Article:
The problem of nuclear waste has no human element in it. The rich and the powerful in Australia know about its potential dangers, but they are going to shove it on Aboriginal land, saying it is rubbish land since the owners are voiceless and disempowered. But it is not. There are people living out there with a rich culture. What is the need for nuclear power when there are alternatives? And where does the nuclear waste go? Please do not send it back to us.
Did you participate in the Australia Day protests by the Aboriginals held in Canberra on January 26? What were the main demands of the protesters? Do you foresee more such protests?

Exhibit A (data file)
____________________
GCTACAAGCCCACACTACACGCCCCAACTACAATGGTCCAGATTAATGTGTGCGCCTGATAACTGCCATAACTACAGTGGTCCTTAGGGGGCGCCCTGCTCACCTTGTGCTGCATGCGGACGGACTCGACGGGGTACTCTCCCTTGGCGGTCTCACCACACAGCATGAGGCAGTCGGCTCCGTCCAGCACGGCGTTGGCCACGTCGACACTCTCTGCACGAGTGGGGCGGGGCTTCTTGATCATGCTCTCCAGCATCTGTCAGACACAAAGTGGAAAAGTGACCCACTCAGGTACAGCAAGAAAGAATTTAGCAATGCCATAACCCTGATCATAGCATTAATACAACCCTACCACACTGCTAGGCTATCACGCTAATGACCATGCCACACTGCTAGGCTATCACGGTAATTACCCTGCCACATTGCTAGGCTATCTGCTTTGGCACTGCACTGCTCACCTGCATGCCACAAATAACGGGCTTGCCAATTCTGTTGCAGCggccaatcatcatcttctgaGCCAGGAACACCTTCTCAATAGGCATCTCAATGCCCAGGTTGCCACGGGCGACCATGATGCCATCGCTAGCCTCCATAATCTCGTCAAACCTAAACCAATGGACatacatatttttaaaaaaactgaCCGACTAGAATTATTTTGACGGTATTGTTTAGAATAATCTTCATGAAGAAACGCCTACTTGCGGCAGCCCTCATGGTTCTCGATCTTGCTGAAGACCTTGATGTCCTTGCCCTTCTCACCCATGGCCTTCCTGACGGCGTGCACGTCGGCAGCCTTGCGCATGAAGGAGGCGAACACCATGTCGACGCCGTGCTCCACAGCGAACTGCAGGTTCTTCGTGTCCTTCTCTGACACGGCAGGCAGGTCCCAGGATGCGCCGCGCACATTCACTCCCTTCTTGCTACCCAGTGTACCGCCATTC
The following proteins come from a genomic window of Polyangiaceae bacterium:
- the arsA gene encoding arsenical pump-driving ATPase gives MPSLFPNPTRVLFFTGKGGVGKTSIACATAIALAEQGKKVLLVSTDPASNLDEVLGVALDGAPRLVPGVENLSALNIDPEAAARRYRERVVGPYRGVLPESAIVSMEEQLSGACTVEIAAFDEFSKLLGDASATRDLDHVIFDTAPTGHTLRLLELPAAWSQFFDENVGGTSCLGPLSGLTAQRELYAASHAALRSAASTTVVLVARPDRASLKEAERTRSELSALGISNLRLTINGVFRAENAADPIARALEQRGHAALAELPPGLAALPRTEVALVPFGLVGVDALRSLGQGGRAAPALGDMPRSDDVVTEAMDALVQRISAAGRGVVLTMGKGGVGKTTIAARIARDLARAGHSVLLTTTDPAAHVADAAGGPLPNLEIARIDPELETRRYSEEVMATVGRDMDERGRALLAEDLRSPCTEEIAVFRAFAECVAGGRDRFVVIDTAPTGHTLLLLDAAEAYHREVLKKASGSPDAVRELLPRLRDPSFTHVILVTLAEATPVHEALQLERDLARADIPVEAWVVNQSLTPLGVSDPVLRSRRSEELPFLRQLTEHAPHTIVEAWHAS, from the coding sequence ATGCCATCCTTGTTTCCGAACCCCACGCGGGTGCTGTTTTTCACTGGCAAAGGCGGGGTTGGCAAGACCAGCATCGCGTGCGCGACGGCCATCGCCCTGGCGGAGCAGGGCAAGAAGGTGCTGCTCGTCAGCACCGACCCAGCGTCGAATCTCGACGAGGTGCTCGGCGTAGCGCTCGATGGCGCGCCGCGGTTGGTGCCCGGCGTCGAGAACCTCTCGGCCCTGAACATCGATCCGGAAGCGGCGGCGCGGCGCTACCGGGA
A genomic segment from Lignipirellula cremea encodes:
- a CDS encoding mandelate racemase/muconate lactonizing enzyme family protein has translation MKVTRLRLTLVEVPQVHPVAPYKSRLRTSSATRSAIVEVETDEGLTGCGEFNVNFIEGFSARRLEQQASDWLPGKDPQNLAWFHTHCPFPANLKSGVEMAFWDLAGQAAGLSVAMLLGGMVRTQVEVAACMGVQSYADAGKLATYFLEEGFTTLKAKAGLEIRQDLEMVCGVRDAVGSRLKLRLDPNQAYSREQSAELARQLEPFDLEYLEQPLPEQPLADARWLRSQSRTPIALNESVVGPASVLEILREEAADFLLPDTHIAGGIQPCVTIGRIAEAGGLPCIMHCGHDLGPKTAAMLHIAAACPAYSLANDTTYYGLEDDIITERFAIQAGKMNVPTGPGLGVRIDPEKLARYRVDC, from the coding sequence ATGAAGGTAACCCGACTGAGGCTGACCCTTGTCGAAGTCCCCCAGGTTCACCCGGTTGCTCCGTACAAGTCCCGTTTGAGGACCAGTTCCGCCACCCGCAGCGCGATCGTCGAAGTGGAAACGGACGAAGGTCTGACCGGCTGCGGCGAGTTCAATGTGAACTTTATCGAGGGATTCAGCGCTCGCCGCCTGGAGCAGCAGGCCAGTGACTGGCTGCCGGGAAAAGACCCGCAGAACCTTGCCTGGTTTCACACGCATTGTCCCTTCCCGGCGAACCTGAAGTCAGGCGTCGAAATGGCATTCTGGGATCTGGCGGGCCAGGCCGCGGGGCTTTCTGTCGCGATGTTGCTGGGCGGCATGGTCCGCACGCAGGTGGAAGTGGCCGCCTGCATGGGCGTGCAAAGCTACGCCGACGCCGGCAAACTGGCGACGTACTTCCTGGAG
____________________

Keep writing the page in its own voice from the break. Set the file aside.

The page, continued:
I was in transit from India when the protests took place, but I was following the events. It is a time of protest at the Aboriginal Tent Embassy in Canberra, which is a significant echelon of the Aboriginal community to voice their grievances. It is a time to remind the elected Australian government that the Aboriginals never ceded their land willingly and are now demanding ownership of their land. The Aboriginal voice is growing louder against the government’s racist policy, funding cuts to essential services and the proposal to close down 180 Aboriginal settlements in remote western Australia.
What is your message to the tribal people in India who are fighting for their rights over forests and land?
A united and clear voice is needed. But unity can only work best when each and every issue is given equal importance. And always let your cause reflect your traditional values because culture is an essential weapon.